In 2015, American consumers will finally be able to purchase fuel cell cars from Toyota and other manufacturers. Although touted as zero-emissions vehicles, most of the cars will run on hydrogen made from natural gas, a fossil fuel that contributes to global warming....

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Part 1, Screaming Circuits and the Maker community

August 22, 2014 8:36 am | by Screaming Circuits | Blogs | Comments

Can Screaming Circuits, a full-service assembly provider, compete with a “no-frills” assembly house? Upon first thought, it might seem like like Screaming Circuits, would be too expensive for anything but well-funded big-business and big-education. In reality, that may not at...

Sunlight, not microbes, key to CO2 in Arctic

August 21, 2014 4:52 pm | by EurekAlert! | News | Comments

The vast reservoir of carbon stored in Arctic permafrost is gradually being converted to carbon dioxide (CO2) after entering the freshwater system in a process thought to be controlled largely by microbial activity. However, a new study – funded by the National Science Foundation and published this week in the journal Science – concludes that sunlight and not bacteria is the key to triggering the production of CO2....

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Celebrating 100 years of crystallography

August 21, 2014 4:49 pm | by EurekAlert! | News | Comments

To commemorate the 100th anniversary of a revolutionary technique that underpins much of modern science, Chemical & Engineering News (C&EN) magazine last week released a special edition on X-ray crystallography — its past, present and a tantalizing glimpse of its future....

Arctic sea ice influenced force of the Gulf Stream

August 21, 2014 4:47 pm | by EurekAlert! | News | Comments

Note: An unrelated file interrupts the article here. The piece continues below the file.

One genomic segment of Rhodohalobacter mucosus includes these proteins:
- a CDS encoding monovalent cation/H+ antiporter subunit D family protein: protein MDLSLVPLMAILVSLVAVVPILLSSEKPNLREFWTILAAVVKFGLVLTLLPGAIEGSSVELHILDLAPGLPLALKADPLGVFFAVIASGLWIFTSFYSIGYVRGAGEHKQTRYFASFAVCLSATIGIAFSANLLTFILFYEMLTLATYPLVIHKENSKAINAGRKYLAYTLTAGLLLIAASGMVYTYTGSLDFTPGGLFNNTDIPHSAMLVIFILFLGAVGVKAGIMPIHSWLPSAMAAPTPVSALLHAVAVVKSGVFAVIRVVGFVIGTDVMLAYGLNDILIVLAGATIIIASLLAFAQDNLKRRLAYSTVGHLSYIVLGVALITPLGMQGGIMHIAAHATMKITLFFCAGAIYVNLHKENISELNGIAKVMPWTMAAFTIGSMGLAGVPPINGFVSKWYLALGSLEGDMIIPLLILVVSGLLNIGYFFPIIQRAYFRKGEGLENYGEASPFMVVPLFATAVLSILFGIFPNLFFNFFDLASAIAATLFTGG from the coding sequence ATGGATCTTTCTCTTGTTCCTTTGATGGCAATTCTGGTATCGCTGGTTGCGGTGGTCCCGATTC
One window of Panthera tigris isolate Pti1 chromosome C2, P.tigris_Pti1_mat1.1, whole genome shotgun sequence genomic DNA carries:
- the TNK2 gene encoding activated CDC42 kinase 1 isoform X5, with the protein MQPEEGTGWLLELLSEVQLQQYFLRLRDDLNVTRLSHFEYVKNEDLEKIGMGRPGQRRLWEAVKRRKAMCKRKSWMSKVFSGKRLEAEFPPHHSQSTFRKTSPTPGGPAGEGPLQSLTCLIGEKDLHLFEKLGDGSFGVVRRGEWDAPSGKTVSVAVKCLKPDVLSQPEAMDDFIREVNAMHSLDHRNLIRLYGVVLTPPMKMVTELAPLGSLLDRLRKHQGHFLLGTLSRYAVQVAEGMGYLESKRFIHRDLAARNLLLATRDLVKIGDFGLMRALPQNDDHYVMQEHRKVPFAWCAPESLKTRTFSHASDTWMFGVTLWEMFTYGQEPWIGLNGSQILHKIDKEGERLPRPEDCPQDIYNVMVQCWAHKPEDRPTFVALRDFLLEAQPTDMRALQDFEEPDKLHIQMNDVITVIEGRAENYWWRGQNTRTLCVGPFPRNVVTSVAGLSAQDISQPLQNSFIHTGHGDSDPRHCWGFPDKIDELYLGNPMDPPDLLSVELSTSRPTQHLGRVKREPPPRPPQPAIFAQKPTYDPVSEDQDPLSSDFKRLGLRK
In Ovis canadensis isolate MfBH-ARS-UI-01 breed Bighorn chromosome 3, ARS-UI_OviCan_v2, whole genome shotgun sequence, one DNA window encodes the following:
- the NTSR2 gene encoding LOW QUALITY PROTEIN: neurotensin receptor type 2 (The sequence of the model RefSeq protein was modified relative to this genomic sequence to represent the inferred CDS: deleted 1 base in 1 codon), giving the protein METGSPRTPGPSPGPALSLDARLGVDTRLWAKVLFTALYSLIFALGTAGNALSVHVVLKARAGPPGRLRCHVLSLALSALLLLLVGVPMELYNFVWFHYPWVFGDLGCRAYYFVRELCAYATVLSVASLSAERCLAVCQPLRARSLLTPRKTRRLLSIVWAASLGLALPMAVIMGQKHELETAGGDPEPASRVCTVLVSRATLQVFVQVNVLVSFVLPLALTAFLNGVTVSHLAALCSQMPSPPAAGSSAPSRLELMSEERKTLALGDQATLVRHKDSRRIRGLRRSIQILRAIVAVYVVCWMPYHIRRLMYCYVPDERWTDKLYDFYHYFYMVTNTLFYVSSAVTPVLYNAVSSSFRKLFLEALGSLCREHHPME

For AWI geologist Juliane Müller the Fram Strait is a key region in the global oceanic circulation. "On the east side of this passage between Greenland and Svalbard warm Atlantic water flows to the north into the Arctic Ocean while on the west side cold Arctic water masses and sea ice push their way out of the Arctic into the North Atlantic....

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Hacking Gmail with 92 percent success

August 21, 2014 4:41 pm | by EurekAlert! | News | Comments

A team of researchers, including an assistant professor at the University of California, Riverside Bourns College of Engineering, have identified a weakness believed to exist in Android, Windows and iOS mobile operating systems that could be used to obtain personal information from unsuspecting users....

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CHEST releases new expert guidance in care of the critically ill and injured

August 21, 2014 4:36 pm | by EurekAlert! | News | Comments

The American College of Chest Physicians (CHEST) announces the immediate release of Care of the Critically Ill and Injured During Pandemics and Disasters: CHEST Consensus Statement today in the Online First section of the journal CHEST while the global health-care community cares for patients with the Ebola virus....

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Women's health and Fifty Shades: Increased risks for young adult readers?

August 21, 2014 4:33 pm | by EurekAlert! | News | Comments

Popular fiction that normalizes and glamorizes violence against women, such as the blockbuster Fifty Shades series, may be associated with a greater risk of potentially harmful health behaviors and risks. The results of a provocative new study are presented in the article "Fiction or Not? Fifty Shades Is Associated with Health Risks in Adolescent and Young Adult Females,"....